At Triplex, we focus almost exclusively on high purity fluid handling applications. The hallmark of any high purity process application is stainless steel. All stainless everywhere. Our tubing is stainless steel. Our pumps are stainless steel. Our gaskets are even impregnated with stainless steel so we can “detect” them. And the two most common grades of stainless steel we see are 304 and 316 SS. But how can we confirm that our material is what we say it is (especially if we specified 316)? Does the FDA just accept that it’s shiny and smooth and take the butcher’s word for it? No. No they don’t. That’s where Mill Test Reports (or MTRs) come in. So what is an MTR? Let’s dive deeper in today’s blog post.

Anyone who has worked in the stainless steel industry is sure to have seen a piece of paper that comes with an inbound shipment. It’ll usually say something like, “Metallurgical Test Report” or “Material Test Report” at the top with a whole bunch of text below it. Well that text is actually the documentation from the mill of the specific chemical and physical properties of the product. Typically, an MTR will include most of the following information:

  • Date
  • Material Heat Number
  • Material Grade
  • Description
  • Material Specification
  • Heat Treatment (if any)
  • Surface finish
  • Shape or length
  • Purchase order number
  • Country of melt & manufacture

Here is an example of an MTR for some tubing we sold recently:

This document is important because using the MTR and the heat number off of the product, we can match the product to the MTR and confirm that the material or product received meets the project specifications. Certain applications require a specific grade of stainless (usually 316 or 316L) and the MTR is the proof that the material complies with the standard required for the application.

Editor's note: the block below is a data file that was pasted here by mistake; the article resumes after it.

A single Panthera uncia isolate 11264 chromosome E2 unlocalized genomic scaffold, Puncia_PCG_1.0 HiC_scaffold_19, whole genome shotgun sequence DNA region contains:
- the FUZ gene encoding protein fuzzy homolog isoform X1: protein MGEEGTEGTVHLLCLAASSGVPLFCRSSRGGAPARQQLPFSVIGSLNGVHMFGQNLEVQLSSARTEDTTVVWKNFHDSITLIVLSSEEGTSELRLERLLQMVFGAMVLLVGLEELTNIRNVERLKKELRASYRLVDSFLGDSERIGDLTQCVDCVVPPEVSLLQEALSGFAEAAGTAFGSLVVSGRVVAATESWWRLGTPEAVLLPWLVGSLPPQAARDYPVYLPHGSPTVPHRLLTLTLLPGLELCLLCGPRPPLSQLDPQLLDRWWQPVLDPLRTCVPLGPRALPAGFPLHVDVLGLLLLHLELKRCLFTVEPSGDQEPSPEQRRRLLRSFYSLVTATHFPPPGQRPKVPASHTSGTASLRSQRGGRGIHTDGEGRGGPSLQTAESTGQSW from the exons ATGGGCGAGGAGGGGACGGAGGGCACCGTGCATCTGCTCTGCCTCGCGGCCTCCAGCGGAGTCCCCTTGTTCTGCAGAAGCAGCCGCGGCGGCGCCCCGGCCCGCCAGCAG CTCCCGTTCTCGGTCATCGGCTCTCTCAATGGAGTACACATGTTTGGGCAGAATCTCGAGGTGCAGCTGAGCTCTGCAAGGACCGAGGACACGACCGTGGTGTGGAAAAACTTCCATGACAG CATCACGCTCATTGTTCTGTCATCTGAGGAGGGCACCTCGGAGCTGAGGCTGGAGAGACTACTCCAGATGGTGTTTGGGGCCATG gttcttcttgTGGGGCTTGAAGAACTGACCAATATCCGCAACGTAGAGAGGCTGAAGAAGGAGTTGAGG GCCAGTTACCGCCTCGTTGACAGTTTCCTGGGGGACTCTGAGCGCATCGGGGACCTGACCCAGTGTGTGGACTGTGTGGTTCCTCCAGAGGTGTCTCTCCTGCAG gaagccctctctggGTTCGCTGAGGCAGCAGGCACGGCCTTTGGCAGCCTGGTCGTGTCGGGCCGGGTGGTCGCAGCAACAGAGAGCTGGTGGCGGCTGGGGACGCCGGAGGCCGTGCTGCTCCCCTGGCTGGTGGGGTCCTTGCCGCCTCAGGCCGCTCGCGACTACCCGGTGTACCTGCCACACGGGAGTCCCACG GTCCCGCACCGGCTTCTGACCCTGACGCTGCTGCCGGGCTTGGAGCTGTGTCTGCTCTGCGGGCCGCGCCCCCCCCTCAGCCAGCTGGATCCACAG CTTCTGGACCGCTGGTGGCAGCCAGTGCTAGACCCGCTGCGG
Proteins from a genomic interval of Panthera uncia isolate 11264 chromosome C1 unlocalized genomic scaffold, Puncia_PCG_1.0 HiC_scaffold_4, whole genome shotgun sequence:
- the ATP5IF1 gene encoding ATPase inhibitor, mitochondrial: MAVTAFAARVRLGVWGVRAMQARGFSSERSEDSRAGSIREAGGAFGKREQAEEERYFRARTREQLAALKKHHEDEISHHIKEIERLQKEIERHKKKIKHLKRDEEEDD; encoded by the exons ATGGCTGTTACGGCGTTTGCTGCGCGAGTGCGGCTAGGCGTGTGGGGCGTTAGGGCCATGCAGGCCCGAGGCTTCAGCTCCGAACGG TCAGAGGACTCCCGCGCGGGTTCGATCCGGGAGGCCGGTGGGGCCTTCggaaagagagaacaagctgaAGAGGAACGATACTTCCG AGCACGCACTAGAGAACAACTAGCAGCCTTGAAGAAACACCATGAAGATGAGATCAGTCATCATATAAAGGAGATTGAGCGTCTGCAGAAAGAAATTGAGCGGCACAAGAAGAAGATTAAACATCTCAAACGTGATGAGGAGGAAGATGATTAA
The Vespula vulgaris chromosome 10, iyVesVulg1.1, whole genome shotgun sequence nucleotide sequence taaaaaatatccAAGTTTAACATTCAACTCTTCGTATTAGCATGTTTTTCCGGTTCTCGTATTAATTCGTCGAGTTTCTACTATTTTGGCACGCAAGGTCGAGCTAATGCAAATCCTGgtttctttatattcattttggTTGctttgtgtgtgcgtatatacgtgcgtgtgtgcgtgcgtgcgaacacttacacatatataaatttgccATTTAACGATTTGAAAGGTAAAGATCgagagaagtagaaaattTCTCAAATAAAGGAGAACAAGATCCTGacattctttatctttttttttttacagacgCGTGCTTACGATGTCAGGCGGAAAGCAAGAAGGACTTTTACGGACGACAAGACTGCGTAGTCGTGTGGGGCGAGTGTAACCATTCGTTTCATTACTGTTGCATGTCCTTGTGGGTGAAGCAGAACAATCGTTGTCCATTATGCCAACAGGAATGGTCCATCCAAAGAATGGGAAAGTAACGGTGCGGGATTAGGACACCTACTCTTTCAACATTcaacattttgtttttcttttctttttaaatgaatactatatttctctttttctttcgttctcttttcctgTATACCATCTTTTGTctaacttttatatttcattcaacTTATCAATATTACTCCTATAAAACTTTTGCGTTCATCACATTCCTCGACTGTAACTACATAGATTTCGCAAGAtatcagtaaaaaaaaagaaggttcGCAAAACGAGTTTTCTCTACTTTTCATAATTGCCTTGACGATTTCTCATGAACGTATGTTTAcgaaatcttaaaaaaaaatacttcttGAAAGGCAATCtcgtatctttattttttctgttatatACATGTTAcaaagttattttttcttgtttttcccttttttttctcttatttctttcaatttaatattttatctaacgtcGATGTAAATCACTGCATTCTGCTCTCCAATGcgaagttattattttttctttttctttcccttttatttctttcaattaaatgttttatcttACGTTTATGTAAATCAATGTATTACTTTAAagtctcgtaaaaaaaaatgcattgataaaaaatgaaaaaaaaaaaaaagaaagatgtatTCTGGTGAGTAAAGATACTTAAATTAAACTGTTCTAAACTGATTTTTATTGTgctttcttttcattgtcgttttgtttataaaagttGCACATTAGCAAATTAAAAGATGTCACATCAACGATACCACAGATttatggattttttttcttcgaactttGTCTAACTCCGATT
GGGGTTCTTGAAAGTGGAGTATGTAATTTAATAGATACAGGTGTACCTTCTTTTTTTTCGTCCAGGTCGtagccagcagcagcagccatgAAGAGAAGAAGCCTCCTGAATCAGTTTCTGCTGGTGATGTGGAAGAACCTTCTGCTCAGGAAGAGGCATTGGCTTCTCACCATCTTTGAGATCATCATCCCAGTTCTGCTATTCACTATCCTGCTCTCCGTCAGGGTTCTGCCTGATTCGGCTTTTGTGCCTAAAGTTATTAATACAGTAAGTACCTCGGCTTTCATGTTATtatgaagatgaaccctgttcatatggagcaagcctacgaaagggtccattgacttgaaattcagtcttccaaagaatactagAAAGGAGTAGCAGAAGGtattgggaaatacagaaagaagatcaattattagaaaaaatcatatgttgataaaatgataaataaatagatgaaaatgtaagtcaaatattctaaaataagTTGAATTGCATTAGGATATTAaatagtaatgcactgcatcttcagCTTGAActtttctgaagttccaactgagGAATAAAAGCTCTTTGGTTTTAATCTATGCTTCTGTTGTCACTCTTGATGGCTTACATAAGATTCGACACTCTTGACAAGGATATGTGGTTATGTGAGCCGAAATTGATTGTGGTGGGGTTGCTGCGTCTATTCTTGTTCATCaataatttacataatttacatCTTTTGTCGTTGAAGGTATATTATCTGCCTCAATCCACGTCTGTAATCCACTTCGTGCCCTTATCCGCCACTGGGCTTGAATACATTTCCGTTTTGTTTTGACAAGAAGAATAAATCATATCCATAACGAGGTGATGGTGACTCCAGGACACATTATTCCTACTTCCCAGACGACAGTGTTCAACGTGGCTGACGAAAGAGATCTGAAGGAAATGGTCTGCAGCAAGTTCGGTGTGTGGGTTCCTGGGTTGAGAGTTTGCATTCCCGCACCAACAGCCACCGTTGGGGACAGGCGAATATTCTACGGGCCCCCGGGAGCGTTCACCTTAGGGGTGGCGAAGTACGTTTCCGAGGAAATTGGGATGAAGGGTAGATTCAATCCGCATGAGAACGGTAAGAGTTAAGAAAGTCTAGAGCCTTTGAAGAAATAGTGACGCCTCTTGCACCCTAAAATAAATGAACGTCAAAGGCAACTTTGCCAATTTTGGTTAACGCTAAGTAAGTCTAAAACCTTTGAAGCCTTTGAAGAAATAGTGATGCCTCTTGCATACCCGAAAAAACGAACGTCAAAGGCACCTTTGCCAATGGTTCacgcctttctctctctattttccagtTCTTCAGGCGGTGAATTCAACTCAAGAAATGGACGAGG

As you can see from above, we can even take it a step further and verify things like surface finish, elemental chemical composition, and additional physical properties such as yield strength ,tensile strength, elongation, and hardness. Using the heat number and MTR, we are able to tie the base stainless all the way back to where it was produced!

Because we appreciate how important documentation is at Triplex, as a standard practice, we include MTRs with all 316 fitting or tubing orders. We also keep electronic copies on hand in the event that the contractor or end user misplaces the hard copy MTR. Please note- mill test reports for 304 stainless steel are typically not provided or available.

It’s also important to note that Mill Test Reports are typically not provided with sanitary pumps or valves unless specified at the time of order and sometimes there is an additional charge. So if you know you’re going to need MTRs, be sure to ask on the front end. Working backwards is possible, but it’s a tedious and time consuming process unless you have a Niton analyzer (more on those in a future post).

So the next time you’re wondering if the fitting you’re holding is 304 or 316 stainless steel (no, you can’t tell just by looking at it), simply jot down the heat number and contact a Triplex Sales engineer today to help retrieve your Mill Test Report!

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